This is a quick follow up to last week’s article on reciprocal (bi-directional) linking, and will assume the reader is familiar with that material. Paul Jansen of APJ Computing Solutions sent in a revision of one of my files demonstrating that, among other things, the graph could be a good deal leaner (as per my stated goal of making the approach as simple and lightweight as possible), and I am sharing that file today with his permission, along with my own attempt at further simplification.
Challenge: in a multiuser document management system, facilitate the linking (and unlinking) of any document with any other. Make it clear which documents are linked to the current document, and make sure the approach is multiuser friendly — in other words, allow document records to be linked and unlinked even if one or both of those document records are currently being edited by another user.
Today we have two demo files, one using standard serial numbers and one using UUIDs. Except for serials vs. UUIDs, the two files are functionally identical, and in the interest of clarity, I’m going to focus primarily on the serial number version.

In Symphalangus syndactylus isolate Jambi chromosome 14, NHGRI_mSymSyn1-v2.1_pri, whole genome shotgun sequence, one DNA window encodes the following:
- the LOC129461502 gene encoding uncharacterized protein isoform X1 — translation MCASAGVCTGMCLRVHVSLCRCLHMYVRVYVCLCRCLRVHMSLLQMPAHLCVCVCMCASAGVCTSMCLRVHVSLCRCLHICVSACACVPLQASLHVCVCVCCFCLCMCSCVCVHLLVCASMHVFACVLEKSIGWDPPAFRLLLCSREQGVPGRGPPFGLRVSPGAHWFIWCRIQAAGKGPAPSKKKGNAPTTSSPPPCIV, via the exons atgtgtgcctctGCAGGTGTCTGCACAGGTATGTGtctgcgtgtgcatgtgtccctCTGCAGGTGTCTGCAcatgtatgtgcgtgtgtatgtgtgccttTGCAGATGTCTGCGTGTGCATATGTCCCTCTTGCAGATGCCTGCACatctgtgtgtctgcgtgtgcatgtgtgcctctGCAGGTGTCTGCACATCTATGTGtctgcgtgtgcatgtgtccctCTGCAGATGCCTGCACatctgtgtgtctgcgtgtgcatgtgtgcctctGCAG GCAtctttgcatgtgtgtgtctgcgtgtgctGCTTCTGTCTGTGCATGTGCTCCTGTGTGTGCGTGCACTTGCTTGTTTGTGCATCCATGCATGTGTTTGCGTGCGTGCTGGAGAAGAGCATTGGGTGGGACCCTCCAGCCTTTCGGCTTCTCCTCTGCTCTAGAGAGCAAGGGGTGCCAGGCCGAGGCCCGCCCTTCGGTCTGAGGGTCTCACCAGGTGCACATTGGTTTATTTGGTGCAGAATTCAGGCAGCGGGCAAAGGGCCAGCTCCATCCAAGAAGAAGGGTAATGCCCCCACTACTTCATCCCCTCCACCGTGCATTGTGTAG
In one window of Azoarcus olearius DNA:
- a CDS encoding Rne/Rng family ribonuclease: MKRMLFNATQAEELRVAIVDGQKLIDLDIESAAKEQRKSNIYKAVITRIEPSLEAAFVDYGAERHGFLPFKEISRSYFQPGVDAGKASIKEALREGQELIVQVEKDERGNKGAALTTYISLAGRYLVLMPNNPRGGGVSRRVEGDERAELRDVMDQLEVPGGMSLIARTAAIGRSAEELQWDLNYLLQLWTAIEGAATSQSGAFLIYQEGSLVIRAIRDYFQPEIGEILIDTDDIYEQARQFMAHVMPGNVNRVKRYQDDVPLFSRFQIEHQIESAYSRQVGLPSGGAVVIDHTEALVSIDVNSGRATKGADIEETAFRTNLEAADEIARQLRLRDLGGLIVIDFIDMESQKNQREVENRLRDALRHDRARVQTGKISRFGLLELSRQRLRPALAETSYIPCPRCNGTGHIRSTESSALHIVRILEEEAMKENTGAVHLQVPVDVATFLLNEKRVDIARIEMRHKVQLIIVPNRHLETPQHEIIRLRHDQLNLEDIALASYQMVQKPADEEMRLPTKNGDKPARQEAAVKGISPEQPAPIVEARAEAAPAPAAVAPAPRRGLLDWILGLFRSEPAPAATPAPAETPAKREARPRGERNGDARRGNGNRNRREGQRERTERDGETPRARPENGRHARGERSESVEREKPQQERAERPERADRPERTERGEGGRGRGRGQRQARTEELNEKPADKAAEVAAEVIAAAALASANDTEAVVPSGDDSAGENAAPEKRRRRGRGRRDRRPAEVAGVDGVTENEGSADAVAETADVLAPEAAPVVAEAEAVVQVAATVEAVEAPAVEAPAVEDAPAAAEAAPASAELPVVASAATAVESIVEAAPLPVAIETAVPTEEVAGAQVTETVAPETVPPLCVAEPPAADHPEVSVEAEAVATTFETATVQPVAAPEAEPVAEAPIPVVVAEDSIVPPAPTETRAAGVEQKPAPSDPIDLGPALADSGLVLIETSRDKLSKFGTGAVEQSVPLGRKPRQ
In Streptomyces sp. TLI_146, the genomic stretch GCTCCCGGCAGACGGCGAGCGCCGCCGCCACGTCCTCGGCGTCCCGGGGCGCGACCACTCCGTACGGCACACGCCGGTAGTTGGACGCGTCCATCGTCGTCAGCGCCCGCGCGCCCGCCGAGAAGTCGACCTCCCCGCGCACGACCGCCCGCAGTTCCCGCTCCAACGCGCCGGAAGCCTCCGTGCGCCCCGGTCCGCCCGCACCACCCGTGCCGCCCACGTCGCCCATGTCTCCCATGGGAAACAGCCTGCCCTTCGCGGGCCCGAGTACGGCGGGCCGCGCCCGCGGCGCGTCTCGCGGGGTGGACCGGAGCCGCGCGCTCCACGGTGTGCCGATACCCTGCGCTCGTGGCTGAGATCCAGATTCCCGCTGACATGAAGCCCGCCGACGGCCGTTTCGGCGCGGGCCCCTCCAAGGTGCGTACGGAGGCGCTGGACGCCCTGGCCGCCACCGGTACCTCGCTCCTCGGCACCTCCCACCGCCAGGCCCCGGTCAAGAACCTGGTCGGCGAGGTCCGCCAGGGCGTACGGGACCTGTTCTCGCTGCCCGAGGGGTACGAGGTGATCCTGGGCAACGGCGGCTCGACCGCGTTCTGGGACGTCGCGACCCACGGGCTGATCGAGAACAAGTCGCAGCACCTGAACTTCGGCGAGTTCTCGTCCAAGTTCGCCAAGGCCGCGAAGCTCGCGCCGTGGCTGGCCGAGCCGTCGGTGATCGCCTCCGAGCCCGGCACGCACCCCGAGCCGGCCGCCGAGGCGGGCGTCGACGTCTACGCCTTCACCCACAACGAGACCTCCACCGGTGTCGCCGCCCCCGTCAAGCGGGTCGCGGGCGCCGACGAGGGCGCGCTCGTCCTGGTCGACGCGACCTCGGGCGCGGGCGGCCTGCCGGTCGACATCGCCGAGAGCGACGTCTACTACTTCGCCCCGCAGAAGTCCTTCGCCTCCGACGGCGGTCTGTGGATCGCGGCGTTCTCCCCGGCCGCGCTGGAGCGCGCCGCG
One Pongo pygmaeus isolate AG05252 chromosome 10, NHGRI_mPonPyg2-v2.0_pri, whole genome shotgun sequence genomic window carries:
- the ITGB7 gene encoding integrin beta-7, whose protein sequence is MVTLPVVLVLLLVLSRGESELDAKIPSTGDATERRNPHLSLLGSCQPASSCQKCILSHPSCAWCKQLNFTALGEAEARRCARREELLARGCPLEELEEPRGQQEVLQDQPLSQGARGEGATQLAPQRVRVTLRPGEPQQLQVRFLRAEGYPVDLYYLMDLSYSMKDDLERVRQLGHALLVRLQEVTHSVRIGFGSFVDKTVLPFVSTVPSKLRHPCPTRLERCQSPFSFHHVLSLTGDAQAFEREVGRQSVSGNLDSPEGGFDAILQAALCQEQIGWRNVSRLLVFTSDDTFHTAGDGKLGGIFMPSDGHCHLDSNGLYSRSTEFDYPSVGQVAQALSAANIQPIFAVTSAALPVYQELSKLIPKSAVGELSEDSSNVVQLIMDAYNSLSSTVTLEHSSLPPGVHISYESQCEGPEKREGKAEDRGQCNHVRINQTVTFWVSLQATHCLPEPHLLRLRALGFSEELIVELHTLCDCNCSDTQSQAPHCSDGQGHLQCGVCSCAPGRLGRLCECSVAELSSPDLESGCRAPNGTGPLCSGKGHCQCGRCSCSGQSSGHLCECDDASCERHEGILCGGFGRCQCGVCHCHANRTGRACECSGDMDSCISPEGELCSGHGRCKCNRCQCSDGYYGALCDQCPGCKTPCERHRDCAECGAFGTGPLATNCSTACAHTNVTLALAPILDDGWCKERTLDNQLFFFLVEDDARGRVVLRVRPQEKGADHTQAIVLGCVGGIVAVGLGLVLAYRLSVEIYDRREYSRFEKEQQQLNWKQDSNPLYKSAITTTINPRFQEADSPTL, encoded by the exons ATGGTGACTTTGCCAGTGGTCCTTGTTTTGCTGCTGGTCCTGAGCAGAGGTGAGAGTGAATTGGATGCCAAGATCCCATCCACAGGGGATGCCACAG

[I want to start out by expressing major thanks to Jason DeLooze, who graciously read an early draft of this article, and with some outside-the-box brainstorming (a specialty of his), transformed my sluggish approach into a blazing speed demon.]
Many of the relationships we define in FileMaker are predictable and mundane. A field in table A is linked to a field in table B via an equijoin (=) operator. We do it every day and we’ve done it countless times. Of course we often define more complex relationships as well: ones with multiple predicates and/or more esoteric operators than the venerable equijoin.
Even in this (FM 11) era of filtered portals, we solve many design and business logic problems relationally. However, once in a while a challenge crops up that seems like it should be solvable using the FileMaker relational model, but that frustrates our initial attempts to do so. For example, let’s look at three tables from a sales database:
On our Products list, we’d like to be able to set a date range in the header, and then see cumulative sales for each product during that period. Continue reading